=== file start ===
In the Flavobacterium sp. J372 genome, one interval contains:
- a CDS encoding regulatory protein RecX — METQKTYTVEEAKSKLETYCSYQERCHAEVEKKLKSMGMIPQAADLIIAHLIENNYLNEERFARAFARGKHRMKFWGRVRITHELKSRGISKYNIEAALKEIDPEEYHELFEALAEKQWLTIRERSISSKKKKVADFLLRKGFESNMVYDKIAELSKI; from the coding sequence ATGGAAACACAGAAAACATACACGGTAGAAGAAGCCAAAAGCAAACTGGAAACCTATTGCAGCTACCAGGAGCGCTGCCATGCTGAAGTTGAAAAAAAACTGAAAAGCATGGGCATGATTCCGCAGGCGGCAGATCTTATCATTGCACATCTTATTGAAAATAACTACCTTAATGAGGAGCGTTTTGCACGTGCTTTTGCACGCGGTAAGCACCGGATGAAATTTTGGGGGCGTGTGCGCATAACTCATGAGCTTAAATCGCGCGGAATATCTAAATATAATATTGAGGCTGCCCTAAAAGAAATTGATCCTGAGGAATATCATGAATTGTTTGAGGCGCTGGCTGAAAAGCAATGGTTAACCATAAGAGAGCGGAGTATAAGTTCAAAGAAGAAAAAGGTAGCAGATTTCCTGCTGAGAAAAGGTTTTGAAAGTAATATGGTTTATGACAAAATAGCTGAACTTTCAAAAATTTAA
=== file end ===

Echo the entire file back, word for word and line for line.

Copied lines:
In the Flavobacterium sp. J372 genome, one interval contains:
- a CDS encoding regulatory protein RecX — METQKTYTVEEAKSKLETYCSYQERCHAEVEKKLKSMGMIPQAADLIIAHLIENNYLNEERFARAFARGKHRMKFWGRVRITHELKSRGISKYNIEAALKEIDPEEYHELFEALAEKQWLTIRERSISSKKKKVADFLLRKGFESNMVYDKIAELSKI; from the coding sequence ATGGAAACACAGAAAACATACACGGTAGAAGAAGCCAAAAGCAAACTGGAAACCTATTGCAGCTACCAGGAGCGCTGCCATGCTGAAGTTGAAAAAAAACTGAAAAGCATGGGCATGATTCCGCAGGCGGCAGATCTTATCATTGCACATCTTATTGAAAATAACTACCTTAATGAGGAGCGTTTTGCACGTGCTTTTGCACGCGGTAAGCACCGGATGAAATTTTGGGGGCGTGTGCGCATAACTCATGAGCTTAAATCGCGCGGAATATCTAAATATAATATTGAGGCTGCCCTAAAAGAAATTGATCCTGAGGAATATCATGAATTGTTTGAGGCGCTGGCTGAAAAGCAATGGTTAACCATAAGAGAGCGGAGTATAAGTTCAAAGAAGAAAAAGGTAGCAGATTTCCTGCTGAGAAAAGGTTTTGAAAGTAATATGGTTTATGACAAAATAGCTGAACTTTCAAAAATTTAA